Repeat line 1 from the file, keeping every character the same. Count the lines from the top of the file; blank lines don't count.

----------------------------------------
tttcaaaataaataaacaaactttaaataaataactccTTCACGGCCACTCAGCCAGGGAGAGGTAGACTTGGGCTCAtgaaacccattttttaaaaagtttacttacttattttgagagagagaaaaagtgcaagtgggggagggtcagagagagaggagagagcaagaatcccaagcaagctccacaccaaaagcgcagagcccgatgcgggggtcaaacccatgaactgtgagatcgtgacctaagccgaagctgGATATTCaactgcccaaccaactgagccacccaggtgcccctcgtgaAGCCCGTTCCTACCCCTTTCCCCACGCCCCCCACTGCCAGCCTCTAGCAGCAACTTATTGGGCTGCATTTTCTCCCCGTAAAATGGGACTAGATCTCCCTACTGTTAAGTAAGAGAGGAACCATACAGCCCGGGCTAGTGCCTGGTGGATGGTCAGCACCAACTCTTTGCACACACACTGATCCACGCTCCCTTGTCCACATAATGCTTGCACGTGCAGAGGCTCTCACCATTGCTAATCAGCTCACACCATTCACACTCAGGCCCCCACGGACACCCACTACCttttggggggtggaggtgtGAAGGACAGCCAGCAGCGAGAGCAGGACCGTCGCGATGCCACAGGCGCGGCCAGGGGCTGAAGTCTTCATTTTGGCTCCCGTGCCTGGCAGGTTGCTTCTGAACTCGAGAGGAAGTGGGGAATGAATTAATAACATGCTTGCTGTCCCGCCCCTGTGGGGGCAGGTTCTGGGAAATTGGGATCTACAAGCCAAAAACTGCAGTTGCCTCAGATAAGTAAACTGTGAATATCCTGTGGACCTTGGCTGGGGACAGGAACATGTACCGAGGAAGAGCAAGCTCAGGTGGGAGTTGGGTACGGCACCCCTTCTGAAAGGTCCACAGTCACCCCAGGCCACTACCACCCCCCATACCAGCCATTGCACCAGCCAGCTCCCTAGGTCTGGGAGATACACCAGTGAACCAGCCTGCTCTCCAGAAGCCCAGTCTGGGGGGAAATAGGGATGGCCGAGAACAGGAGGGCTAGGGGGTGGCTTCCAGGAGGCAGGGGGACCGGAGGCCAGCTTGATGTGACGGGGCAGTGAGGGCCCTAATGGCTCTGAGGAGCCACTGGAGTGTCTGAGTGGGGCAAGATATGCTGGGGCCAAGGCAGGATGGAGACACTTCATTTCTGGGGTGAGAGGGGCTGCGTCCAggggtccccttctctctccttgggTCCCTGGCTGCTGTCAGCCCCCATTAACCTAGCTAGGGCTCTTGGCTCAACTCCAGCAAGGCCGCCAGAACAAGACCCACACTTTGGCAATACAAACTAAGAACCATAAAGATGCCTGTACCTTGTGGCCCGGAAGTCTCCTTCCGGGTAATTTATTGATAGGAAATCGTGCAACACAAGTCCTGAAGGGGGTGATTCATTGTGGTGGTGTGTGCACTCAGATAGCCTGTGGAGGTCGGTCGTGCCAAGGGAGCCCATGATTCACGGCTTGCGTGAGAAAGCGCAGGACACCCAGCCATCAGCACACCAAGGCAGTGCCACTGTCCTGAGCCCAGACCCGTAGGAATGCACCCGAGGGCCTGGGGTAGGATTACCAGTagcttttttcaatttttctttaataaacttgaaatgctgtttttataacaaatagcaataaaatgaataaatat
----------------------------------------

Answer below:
tttcaaaataaataaacaaactttaaataaataactccTTCACGGCCACTCAGCCAGGGAGAGGTAGACTTGGGCTCAtgaaacccattttttaaaaagtttacttacttattttgagagagagaaaaagtgcaagtgggggagggtcagagagagaggagagagcaagaatcccaagcaagctccacaccaaaagcgcagagcccgatgcgggggtcaaacccatgaactgtgagatcgtgacctaagccgaagctgGATATTCaactgcccaaccaactgagccacccaggtgcccctcgtgaAGCCCGTTCCTACCCCTTTCCCCACGCCCCCCACTGCCAGCCTCTAGCAGCAACTTATTGGGCTGCATTTTCTCCCCGTAAAATGGGACTAGATCTCCCTACTGTTAAGTAAGAGAGGAACCATACAGCCCGGGCTAGTGCCTGGTGGATGGTCAGCACCAACTCTTTGCACACACACTGATCCACGCTCCCTTGTCCACATAATGCTTGCACGTGCAGAGGCTCTCACCATTGCTAATCAGCTCACACCATTCACACTCAGGCCCCCACGGACACCCACTACCttttggggggtggaggtgtGAAGGACAGCCAGCAGCGAGAGCAGGACCGTCGCGATGCCACAGGCGCGGCCAGGGGCTGAAGTCTTCATTTTGGCTCCCGTGCCTGGCAGGTTGCTTCTGAACTCGAGAGGAAGTGGGGAATGAATTAATAACATGCTTGCTGTCCCGCCCCTGTGGGGGCAGGTTCTGGGAAATTGGGATCTACAAGCCAAAAACTGCAGTTGCCTCAGATAAGTAAACTGTGAATATCCTGTGGACCTTGGCTGGGGACAGGAACATGTACCGAGGAAGAGCAAGCTCAGGTGGGAGTTGGGTACGGCACCCCTTCTGAAAGGTCCACAGTCACCCCAGGCCACTACCACCCCCCATACCAGCCATTGCACCAGCCAGCTCCCTAGGTCTGGGAGATACACCAGTGAACCAGCCTGCTCTCCAGAAGCCCAGTCTGGGGGGAAATAGGGATGGCCGAGAACAGGAGGGCTAGGGGGTGGCTTCCAGGAGGCAGGGGGACCGGAGGCCAGCTTGATGTGACGGGGCAGTGAGGGCCCTAATGGCTCTGAGGAGCCACTGGAGTGTCTGAGTGGGGCAAGATATGCTGGGGCCAAGGCAGGATGGAGACACTTCATTTCTGGGGTGAGAGGGGCTGCGTCCAggggtccccttctctctccttgggTCCCTGGCTGCTGTCAGCCCCCATTAACCTAGCTAGGGCTCTTGGCTCAACTCCAGCAAGGCCGCCAGAACAAGACCCACACTTTGGCAATACAAACTAAGAACCATAAAGATGCCTGTACCTTGTGGCCCGGAAGTCTCCTTCCGGGTAATTTATTGATAGGAAATCGTGCAACACAAGTCCTGAAGGGGGTGATTCATTGTGGTGGTGTGTGCACTCAGATAGCCTGTGGAGGTCGGTCGTGCCAAGGGAGCCCATGATTCACGGCTTGCGTGAGAAAGCGCAGGACACCCAGCCATCAGCACACCAAGGCAGTGCCACTGTCCTGAGCCCAGACCCGTAGGAATGCACCCGAGGGCCTGGGGTAGGATTACCAGTagcttttttcaatttttctttaataaacttgaaatgctgtttttataacaaatagcaataaaatgaataaatat